– When Tony Ruch stood before the Rebekah Children’s Services
board of directors June 10 in a light green polo shirt, jeans and
cherry brown dock shoes, it was hard to imagine the young man as
either the lost boy he used to be or the lawyer he will be
Gilroy – When Tony Ruch stood before the Rebekah Children’s Services board of directors June 10 in a light green polo shirt, jeans and cherry brown dock shoes, it was hard to imagine the young man as either the lost boy he used to be or the lawyer he will be soon.
“He’s focused. He’s intelligent. He’s responsible,” said Eleanor Villarreal, the chief development officer for Gilroy’s Rebekah Children’s Services where Ruch spent a year living in a residential facility. “He’s amazing to me. I wish we could say there are a thousand kids like Tony we have helped.”
Ruch’s early life set the odds against him. At the age of 3, the Santa Clara County Department of Family and Children’s Services removed him from his mother because she was abusing him. Ruch spent the next decade bouncing from placement to placement, 33 in all, before he found a place to call home.
“I had to learn to fend for myself at a very early age,” Ruch said. “I pretty much raised myself. Until Jack.”
Ruch, 26, graduated from Lewis and Clark Law School in Portland, Ore., May 23 and Jack Hennessey, the man he has called his father for nearly half his life was there to support him. Ruch was awarded local scholarships to help him with his college education.
“He’s a great son,” Hennessey said. “He’s like my biological son and daughter. They are equal.”
While more financial aid and scholarships are becoming available for foster children, the reality is that only 10 percent of former foster children go onto higher education and only 1-2 percent complete degrees at colleges or universities, said Villarreal.
At age 13, while living at the Adolescent Rehabilitation Center in San Jose, Ruch met Hennessey, a single father of two. During the holidays one year, Ruch was supposed to visit relatives in Southern California and Hennessey reluctantly agreed to drop the teen off in Riverside while Hennessey’s family headed to Disneyland and Universal Studios Hollywood. But Ruch was keeping a secret. He knew the relatives would be out of town and Hennessey would have to take him along. His plan worked, and he spent the entire four-day vacation bonding with Hennessey’s children.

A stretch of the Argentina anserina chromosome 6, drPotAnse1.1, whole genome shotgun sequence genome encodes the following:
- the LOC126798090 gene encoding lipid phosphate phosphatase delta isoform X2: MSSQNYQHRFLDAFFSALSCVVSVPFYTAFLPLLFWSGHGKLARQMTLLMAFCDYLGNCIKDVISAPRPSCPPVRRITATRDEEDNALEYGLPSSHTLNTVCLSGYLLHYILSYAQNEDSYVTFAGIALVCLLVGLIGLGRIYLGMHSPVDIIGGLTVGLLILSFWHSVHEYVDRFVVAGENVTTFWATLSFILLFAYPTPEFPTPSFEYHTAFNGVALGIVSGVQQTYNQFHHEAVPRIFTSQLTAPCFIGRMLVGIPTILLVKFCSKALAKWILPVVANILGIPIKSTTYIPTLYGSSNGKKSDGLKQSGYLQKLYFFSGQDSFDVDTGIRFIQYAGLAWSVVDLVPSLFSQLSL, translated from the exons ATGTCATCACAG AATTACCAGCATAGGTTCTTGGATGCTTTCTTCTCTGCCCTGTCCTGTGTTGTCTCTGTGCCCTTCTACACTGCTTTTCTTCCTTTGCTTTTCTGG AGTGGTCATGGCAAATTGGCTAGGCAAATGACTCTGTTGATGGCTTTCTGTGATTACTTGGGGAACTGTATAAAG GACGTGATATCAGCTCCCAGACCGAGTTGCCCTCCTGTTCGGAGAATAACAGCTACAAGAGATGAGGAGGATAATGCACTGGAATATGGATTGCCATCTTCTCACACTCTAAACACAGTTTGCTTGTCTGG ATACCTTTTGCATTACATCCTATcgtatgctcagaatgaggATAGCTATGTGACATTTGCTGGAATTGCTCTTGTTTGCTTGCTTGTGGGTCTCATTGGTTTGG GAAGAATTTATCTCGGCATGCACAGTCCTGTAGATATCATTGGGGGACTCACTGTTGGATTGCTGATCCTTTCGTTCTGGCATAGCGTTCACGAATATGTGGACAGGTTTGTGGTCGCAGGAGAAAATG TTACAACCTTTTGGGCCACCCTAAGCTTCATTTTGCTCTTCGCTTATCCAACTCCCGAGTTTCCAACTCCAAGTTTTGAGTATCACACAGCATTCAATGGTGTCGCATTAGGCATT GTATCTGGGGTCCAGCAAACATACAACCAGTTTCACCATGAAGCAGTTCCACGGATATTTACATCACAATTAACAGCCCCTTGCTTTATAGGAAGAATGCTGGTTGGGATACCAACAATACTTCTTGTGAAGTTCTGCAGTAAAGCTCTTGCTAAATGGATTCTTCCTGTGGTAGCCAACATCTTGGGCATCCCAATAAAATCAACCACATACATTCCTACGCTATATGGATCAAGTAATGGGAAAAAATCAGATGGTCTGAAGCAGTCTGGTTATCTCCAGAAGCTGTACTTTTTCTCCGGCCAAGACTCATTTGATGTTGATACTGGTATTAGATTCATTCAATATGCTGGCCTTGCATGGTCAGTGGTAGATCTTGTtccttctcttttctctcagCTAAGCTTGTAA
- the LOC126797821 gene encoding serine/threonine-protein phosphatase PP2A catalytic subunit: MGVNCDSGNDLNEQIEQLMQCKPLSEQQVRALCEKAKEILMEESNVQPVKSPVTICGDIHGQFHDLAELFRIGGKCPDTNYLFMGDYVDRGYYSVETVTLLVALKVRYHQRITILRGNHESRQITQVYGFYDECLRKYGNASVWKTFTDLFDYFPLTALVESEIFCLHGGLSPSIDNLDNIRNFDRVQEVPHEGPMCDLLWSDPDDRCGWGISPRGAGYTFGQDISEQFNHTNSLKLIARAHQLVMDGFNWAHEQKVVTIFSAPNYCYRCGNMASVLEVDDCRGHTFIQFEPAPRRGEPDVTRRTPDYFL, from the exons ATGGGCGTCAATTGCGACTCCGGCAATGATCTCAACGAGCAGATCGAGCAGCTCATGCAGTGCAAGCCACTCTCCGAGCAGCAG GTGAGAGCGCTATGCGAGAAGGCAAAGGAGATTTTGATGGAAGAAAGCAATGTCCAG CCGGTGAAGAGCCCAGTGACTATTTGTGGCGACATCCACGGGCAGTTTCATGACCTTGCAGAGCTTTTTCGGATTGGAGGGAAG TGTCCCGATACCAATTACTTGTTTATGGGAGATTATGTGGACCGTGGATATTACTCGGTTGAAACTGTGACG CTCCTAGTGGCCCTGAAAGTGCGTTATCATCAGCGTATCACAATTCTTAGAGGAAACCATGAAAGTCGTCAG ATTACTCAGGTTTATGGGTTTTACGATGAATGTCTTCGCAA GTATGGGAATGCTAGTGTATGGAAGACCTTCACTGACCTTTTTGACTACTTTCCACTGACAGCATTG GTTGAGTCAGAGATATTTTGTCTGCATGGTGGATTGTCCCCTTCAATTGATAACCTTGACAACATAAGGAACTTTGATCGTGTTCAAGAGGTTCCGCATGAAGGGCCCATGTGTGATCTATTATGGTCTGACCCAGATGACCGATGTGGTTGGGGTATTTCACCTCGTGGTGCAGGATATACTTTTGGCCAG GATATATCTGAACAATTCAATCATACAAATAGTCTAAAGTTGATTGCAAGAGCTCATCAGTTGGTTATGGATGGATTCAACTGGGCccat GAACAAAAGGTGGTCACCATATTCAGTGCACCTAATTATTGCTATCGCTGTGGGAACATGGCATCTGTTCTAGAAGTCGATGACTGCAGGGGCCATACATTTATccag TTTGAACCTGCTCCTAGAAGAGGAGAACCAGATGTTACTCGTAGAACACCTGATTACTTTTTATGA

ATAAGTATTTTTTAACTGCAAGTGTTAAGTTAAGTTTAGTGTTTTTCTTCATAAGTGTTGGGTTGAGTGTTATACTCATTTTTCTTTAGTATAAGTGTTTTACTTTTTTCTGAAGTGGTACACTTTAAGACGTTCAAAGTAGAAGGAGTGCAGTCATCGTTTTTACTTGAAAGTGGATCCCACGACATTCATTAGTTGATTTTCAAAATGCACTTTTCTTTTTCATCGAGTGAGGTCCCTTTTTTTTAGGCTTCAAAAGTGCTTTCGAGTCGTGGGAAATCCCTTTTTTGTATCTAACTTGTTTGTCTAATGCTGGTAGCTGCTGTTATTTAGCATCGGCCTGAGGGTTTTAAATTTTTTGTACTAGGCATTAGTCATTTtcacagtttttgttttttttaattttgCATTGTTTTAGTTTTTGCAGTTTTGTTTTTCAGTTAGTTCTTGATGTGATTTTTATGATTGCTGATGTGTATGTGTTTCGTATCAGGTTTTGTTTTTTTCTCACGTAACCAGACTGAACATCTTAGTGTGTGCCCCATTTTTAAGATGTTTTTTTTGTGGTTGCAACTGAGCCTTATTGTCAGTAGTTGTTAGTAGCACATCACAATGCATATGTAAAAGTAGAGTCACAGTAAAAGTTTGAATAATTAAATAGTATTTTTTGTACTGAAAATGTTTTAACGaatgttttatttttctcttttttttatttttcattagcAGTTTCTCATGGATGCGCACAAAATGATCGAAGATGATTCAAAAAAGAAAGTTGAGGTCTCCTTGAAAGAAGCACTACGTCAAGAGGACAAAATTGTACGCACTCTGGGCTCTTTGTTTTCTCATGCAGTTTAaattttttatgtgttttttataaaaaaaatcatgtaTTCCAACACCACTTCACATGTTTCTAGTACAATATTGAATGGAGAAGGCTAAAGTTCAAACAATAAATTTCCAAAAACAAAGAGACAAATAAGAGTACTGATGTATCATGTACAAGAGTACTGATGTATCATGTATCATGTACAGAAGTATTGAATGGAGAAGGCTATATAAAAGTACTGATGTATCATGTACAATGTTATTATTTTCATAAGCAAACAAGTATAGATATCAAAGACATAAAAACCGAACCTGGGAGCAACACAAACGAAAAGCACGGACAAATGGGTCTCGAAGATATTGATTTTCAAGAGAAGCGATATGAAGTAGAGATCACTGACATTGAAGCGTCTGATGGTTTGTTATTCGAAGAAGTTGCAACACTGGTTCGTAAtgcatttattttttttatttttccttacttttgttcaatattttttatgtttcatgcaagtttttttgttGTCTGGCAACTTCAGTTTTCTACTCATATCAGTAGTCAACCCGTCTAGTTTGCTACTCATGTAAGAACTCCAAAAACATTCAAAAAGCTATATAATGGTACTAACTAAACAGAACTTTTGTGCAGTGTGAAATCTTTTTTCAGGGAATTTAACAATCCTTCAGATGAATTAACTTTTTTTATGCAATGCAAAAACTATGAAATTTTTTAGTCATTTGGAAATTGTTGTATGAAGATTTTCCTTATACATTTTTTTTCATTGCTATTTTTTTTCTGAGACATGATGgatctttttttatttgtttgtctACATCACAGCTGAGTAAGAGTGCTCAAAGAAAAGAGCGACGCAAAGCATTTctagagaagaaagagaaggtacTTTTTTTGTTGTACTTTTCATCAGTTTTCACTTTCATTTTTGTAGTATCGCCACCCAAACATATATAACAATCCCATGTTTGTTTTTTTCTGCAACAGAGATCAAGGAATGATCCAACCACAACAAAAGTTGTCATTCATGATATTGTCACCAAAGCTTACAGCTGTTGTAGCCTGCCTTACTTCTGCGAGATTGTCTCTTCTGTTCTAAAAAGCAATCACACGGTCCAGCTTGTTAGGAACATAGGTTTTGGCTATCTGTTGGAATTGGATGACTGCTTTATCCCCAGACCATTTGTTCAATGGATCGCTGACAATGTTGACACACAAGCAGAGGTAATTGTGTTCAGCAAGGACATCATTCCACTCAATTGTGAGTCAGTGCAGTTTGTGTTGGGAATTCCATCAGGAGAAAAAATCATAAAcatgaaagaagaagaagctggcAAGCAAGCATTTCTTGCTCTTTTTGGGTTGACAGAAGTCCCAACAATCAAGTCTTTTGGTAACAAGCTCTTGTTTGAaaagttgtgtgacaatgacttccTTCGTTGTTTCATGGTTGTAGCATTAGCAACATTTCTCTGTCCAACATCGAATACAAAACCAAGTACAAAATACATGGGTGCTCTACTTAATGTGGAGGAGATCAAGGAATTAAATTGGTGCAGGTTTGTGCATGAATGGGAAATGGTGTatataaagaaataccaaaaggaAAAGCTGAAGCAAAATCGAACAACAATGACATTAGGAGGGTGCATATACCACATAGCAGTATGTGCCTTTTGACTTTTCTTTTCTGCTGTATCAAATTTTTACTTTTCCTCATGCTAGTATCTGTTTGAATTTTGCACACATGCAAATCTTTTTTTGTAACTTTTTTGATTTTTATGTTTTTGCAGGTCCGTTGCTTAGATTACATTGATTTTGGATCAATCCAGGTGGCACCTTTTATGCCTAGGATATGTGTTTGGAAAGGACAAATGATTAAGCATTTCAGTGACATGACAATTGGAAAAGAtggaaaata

Ruch began visiting on weekends, but Hennessey hesitated when his children, now 28 and 23, approached him to become Ruch’s foster parent. He saw the challenge as a life-long commitment and wasn’t sure he could become licensed as a single father.
“I am a really big believer that if you take a kid in, it shouldn’t be something you do until they are 18,” Hennessey said. “It should be a life-long thing because the kid usually doesn’t have a family or at least a family he can depend on.”
To his surprise, Hennessey was approved to be a foster father after six months and Ruch moved in. The going wasn’t always easy since Ruch had trouble trusting people. He acted out from time to time and Hennessey admitted there were times he had second thoughts.
“The thing is, I thought he was coming into my house and he’s going to have to follow my rules and do what we do,” Hennessey said. “Tony said there are some things he liked that we didn’t like and some things we liked that he didn’t like. He didn’t think it was fair to never do what he wanted.”
Ruch negotiated with his father so he could watch the television programs he liked that no one else in the family wanted to watch.
“A few times, I said he’d make a good lawyer someday,” Hennessey said with a laugh.
With the help of Family Linkage, a foster and adoption program located in Gilroy, the Hennesseys and Ruch managed the ups and downs of their early life together.
“I will be the first to admit I was a rough kid. I wouldn’t let people get close to me,” Ruch said. “It was tough for the first two years. Once I saw it was a stable thing, I allowed myself to connect.”
After accepting the Hennessey family as his own, Ruch flourished at San Benito High School, in Hollister. He continued his education at the University of California, San Diego and later transferred to the University of California, Santa Barbara, where he finished his undergraduate degree in law and society.
The avid surfer then spent a year living in Honolulu, Hawaii, working a temporary job and getting plenty of time riding the waves.
Ruch currently resides in Portland, where he is studying for the bar exam. As soon as he completes the grueling test in July, he plans to reward his hard work with a trip to Costa Rica.
Ruch knows he always has a place to return. Hennessey resides in Morgan Hill where Ruch is always welcome for a visit. The pair chat by phone or e-mail at least once a week.
“I think of Jack as my family first. Jack will always come first,” Ruch said. “If I had a will, I would give it all to him.”